Photo from the National Science Foundation
While the general public is largely unaware of the the importance of microbiology, it is a crucially important field of science. Molecular and cell biology is important not only for the understanding of human, animal and plant diseases, but more generally of all living organisms. Microbial processes have important industrial applications, from the food industry to mineral beneficiation to pharmaceuticals. Understanding soil organisms is critical for agriculture, and indeed offers great promise for bio-remediation of damaged environments. While major advances have been made in microbiology, and in microbiological technologies in developed nations, the developing world has lagged seriously.
UNESCO has played an important role in building microbiological capacity to serve developing nations. That role is relatively under-appreciated given the health and economic benefits it will yield in the long run.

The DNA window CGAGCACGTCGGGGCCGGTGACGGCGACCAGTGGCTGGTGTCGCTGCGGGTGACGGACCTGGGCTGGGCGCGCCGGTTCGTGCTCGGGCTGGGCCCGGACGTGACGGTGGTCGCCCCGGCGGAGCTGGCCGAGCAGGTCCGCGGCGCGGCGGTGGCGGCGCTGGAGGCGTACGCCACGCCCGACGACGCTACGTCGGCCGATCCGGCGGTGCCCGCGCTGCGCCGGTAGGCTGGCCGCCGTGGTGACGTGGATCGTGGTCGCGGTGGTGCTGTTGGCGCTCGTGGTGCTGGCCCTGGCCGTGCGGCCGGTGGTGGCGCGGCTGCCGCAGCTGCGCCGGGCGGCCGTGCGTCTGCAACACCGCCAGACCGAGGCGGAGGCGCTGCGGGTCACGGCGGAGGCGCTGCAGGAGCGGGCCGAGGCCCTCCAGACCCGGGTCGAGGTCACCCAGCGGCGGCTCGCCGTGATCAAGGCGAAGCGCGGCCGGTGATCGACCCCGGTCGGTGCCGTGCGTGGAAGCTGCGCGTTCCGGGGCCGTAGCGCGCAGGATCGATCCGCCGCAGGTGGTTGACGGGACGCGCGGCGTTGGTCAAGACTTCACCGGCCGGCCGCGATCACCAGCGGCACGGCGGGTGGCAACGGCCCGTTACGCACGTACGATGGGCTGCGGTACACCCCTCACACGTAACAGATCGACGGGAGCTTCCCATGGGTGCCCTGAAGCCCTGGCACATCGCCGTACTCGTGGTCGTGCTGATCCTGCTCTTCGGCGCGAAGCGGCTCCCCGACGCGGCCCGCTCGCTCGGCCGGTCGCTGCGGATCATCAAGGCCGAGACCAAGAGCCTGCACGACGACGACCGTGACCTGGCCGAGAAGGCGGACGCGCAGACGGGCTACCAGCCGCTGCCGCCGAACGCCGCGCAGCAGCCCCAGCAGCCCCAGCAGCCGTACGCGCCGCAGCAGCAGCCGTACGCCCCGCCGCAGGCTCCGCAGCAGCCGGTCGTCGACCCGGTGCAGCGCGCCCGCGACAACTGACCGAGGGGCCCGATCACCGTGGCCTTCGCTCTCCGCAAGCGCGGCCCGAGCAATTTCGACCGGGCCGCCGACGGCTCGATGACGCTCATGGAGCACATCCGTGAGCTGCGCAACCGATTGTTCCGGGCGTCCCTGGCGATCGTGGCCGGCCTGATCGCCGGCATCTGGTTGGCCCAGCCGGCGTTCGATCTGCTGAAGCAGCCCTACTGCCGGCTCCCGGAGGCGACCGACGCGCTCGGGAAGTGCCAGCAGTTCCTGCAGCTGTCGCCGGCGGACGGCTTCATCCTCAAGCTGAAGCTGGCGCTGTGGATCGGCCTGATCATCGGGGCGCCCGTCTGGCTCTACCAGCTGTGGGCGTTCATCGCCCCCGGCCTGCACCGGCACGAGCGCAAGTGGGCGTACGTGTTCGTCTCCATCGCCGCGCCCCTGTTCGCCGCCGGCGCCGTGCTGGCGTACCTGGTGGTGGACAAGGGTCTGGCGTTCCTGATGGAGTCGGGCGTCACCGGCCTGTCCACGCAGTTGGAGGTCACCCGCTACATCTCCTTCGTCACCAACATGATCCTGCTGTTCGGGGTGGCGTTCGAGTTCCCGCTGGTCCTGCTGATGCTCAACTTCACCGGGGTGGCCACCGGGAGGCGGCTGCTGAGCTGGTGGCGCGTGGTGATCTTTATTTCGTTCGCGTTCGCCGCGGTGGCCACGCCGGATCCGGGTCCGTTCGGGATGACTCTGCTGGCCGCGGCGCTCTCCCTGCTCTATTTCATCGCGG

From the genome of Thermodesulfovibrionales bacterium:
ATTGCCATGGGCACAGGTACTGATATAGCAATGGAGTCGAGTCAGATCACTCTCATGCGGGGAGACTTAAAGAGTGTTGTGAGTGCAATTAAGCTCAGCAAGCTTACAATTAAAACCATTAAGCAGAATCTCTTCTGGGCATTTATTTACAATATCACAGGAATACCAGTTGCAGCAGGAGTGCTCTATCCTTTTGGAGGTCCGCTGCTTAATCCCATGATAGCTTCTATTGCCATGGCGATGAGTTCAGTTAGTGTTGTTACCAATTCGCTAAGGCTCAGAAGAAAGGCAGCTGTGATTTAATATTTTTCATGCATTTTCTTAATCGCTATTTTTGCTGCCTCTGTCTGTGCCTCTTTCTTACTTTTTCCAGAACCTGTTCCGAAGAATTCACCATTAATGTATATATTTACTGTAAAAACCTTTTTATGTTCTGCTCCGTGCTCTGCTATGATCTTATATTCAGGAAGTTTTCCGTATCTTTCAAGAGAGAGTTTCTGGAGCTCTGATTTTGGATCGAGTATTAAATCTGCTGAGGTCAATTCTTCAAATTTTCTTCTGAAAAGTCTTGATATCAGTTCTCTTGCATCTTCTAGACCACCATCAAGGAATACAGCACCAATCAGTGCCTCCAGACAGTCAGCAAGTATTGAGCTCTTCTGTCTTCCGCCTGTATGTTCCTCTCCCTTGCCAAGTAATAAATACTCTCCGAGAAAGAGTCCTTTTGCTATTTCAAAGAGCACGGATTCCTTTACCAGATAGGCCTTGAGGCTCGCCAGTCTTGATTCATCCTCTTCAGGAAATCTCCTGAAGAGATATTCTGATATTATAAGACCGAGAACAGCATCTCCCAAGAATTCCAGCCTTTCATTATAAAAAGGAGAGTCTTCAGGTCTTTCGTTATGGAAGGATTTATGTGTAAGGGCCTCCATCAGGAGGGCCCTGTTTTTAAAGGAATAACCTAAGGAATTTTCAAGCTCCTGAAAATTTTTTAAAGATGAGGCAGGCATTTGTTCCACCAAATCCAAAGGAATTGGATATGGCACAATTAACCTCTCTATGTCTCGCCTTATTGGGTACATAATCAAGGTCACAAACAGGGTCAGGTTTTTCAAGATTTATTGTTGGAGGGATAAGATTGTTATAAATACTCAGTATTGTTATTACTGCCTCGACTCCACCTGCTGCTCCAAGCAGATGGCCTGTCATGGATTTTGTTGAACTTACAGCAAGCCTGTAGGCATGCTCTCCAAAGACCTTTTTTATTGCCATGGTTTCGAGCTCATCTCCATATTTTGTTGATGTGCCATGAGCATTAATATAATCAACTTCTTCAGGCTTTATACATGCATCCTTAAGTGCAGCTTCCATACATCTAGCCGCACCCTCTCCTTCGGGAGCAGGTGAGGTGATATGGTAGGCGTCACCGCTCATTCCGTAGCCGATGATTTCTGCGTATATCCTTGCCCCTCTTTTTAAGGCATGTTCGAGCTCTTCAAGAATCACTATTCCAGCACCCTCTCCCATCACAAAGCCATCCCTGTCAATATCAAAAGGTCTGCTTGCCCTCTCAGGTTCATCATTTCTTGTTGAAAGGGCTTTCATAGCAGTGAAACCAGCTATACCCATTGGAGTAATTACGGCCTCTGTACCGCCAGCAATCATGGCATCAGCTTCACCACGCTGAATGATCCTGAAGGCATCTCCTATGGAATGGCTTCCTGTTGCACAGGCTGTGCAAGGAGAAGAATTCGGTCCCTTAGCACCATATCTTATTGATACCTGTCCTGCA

UNESCO's Molecular and Cell Biology Network
The major goal of MCBN is to provide opportunities to developing and restructuring countries to attack local and regional problems by utilizing methods of molecular and cell biology. MCBN is a not-for-profit association and a non-governmental organization (NGO) supported by UNESCO. UNESCO's Basic Science program has been working with MCBN for more than a decade.
UNESCO's Microbial Resources Centers (MIRCENs)
The MIRCENs are academic/research institutes in developed and developing countries which network in a global collaborative effort to promote international scientific co-operation on microbiological research and biotechnological applications for the benefit of humankind. Since 1975 and in partnership with the United Nations Environment Program (UNEP), and the United Nations Development Program (UNDP), 34 Microbial Resources Centres (MIRCENS) have been established worldwide.